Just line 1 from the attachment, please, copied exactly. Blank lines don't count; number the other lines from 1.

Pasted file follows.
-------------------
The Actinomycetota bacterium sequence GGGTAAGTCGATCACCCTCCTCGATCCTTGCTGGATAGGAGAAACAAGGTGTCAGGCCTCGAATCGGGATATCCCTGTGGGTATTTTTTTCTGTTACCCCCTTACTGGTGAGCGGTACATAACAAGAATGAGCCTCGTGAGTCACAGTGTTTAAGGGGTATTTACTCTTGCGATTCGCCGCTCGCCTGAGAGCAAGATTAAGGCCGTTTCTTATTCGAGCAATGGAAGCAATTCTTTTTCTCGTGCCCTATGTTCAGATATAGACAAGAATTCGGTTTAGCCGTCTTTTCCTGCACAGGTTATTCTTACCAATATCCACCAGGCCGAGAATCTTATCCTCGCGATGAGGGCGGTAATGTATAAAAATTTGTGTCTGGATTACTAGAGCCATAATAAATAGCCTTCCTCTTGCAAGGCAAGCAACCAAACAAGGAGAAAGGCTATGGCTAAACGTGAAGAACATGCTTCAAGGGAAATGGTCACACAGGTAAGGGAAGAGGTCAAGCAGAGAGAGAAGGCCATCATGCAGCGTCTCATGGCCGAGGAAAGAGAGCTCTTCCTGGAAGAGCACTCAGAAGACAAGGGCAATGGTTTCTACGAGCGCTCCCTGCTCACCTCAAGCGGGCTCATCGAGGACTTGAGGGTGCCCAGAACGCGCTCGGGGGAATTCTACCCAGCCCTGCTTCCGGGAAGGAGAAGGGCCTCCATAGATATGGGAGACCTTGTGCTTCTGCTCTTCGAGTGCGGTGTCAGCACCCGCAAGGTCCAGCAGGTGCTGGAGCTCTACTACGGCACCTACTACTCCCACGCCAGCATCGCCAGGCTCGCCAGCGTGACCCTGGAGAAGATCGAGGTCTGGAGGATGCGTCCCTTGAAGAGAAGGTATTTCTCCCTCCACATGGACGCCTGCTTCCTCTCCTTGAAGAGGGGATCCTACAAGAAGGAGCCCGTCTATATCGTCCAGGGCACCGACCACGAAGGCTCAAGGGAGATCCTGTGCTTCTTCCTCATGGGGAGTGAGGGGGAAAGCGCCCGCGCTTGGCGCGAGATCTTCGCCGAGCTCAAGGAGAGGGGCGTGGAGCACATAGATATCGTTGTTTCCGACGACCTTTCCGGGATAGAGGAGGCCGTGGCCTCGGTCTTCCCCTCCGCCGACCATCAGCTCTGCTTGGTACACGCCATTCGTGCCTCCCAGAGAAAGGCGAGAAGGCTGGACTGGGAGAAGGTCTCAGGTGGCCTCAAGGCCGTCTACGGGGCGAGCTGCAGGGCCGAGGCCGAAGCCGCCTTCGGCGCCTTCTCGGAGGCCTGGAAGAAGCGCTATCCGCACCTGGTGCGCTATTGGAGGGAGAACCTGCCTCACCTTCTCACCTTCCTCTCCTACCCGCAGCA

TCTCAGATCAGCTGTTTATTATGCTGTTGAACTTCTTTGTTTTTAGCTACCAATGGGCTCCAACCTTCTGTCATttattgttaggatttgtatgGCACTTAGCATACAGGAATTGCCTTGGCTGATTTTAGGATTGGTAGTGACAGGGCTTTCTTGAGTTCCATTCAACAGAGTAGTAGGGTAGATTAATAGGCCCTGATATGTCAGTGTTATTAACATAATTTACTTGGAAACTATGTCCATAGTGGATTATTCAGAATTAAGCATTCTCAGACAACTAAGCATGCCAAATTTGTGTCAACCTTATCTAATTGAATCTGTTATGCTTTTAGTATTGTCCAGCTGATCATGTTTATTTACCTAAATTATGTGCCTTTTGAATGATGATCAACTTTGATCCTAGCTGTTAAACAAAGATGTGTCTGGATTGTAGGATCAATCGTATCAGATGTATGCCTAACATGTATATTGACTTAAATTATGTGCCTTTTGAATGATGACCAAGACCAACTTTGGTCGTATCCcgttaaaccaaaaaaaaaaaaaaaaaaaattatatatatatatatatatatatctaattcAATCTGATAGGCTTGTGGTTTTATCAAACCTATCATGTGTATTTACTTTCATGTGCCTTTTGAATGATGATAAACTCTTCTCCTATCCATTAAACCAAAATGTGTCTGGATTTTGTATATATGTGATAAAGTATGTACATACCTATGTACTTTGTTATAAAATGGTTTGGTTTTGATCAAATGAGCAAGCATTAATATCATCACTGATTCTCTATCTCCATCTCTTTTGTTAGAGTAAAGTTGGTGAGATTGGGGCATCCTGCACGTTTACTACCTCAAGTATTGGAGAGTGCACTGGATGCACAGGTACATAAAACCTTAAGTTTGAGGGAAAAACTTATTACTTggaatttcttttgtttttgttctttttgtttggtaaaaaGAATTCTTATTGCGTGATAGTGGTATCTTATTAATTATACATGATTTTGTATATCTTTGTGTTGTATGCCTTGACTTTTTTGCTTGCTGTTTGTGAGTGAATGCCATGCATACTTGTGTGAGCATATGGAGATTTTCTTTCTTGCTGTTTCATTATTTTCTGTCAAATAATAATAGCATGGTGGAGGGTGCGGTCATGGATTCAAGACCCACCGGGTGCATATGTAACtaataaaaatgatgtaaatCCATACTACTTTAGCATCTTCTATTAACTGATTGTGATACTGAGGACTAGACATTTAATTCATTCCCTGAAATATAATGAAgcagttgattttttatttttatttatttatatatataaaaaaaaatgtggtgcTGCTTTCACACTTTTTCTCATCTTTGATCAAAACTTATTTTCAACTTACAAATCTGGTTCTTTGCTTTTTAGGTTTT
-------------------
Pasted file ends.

The Actinomycetota bacterium sequence GGGTAAGTCGATCACCCTCCTCGATCCTTGCTGGATAGGAGAAACAAGGTGTCAGGCCTCGAATCGGGATATCCCTGTGGGTATTTTTTTCTGTTACCCCCTTACTGGTGAGCGGTACATAACAAGAATGAGCCTCGTGAGTCACAGTGTTTAAGGGGTATTTACTCTTGCGATTCGCCGCTCGCCTGAGAGCAAGATTAAGGCCGTTTCTTATTCGAGCAATGGAAGCAATTCTTTTTCTCGTGCCCTATGTTCAGATATAGACAAGAATTCGGTTTAGCCGTCTTTTCCTGCACAGGTTATTCTTACCAATATCCACCAGGCCGAGAATCTTATCCTCGCGATGAGGGCGGTAATGTATAAAAATTTGTGTCTGGATTACTAGAGCCATAATAAATAGCCTTCCTCTTGCAAGGCAAGCAACCAAACAAGGAGAAAGGCTATGGCTAAACGTGAAGAACATGCTTCAAGGGAAATGGTCACACAGGTAAGGGAAGAGGTCAAGCAGAGAGAGAAGGCCATCATGCAGCGTCTCATGGCCGAGGAAAGAGAGCTCTTCCTGGAAGAGCACTCAGAAGACAAGGGCAATGGTTTCTACGAGCGCTCCCTGCTCACCTCAAGCGGGCTCATCGAGGACTTGAGGGTGCCCAGAACGCGCTCGGGGGAATTCTACCCAGCCCTGCTTCCGGGAAGGAGAAGGGCCTCCATAGATATGGGAGACCTTGTGCTTCTGCTCTTCGAGTGCGGTGTCAGCACCCGCAAGGTCCAGCAGGTGCTGGAGCTCTACTACGGCACCTACTACTCCCACGCCAGCATCGCCAGGCTCGCCAGCGTGACCCTGGAGAAGATCGAGGTCTGGAGGATGCGTCCCTTGAAGAGAAGGTATTTCTCCCTCCACATGGACGCCTGCTTCCTCTCCTTGAAGAGGGGATCCTACAAGAAGGAGCCCGTCTATATCGTCCAGGGCACCGACCACGAAGGCTCAAGGGAGATCCTGTGCTTCTTCCTCATGGGGAGTGAGGGGGAAAGCGCCCGCGCTTGGCGCGAGATCTTCGCCGAGCTCAAGGAGAGGGGCGTGGAGCACATAGATATCGTTGTTTCCGACGACCTTTCCGGGATAGAGGAGGCCGTGGCCTCGGTCTTCCCCTCCGCCGACCATCAGCTCTGCTTGGTACACGCCATTCGTGCCTCCCAGAGAAAGGCGAGAAGGCTGGACTGGGAGAAGGTCTCAGGTGGCCTCAAGGCCGTCTACGGGGCGAGCTGCAGGGCCGAGGCCGAAGCCGCCTTCGGCGCCTTCTCGGAGGCCTGGAAGAAGCGCTATCCGCACCTGGTGCGCTATTGGAGGGAGAACCTGCCTCACCTTCTCACCTTCCTCTCCTACCCGCAGCA